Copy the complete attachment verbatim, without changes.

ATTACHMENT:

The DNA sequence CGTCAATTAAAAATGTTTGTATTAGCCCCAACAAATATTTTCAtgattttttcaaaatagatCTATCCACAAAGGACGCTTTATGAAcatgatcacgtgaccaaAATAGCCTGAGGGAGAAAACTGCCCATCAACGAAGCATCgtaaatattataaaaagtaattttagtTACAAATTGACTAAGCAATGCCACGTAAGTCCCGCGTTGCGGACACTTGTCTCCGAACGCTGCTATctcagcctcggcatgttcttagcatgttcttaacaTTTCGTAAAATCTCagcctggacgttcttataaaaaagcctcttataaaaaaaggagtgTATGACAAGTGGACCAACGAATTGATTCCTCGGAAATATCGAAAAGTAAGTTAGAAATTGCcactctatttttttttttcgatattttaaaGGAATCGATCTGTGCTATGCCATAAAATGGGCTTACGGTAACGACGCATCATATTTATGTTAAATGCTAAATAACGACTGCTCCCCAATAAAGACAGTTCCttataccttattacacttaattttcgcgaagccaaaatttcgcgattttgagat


The DNA sequence CGTCAATTAAAAATGTTTGTATTAGCCCCAACAAATATTTTCAtgattttttcaaaatagatCTATCCACAAAGGACGCTTTATGAAcatgatcacgtgaccaaAATAGCCTGAGGGAGAAAACTGCCCATCAACGAAGCATCgtaaatattataaaaagtaattttagtTACAAATTGACTAAGCAATGCCACGTAAGTCCCGCGTTGCGGACACTTGTCTCCGAACGCTGCTATctcagcctcggcatgttcttagcatgttcttaacaTTTCGTAAAATCTCagcctggacgttcttataaaaaagcctcttataaaaaaaggagtgTATGACAAGTGGACCAACGAATTGATTCCTCGGAAATATCGAAAAGTAAGTTAGAAATTGCcactctatttttttttttcgatattttaaaGGAATCGATCTGTGCTATGCCATAAAATGGGCTTACGGTAACGACGCATCATATTTATGTTAAATGCTAAATAACGACTGCTCCCCAATAAAGACAGTTCCttataccttattacacttaattttcgcgaagccaaaatttcgcgattttgagat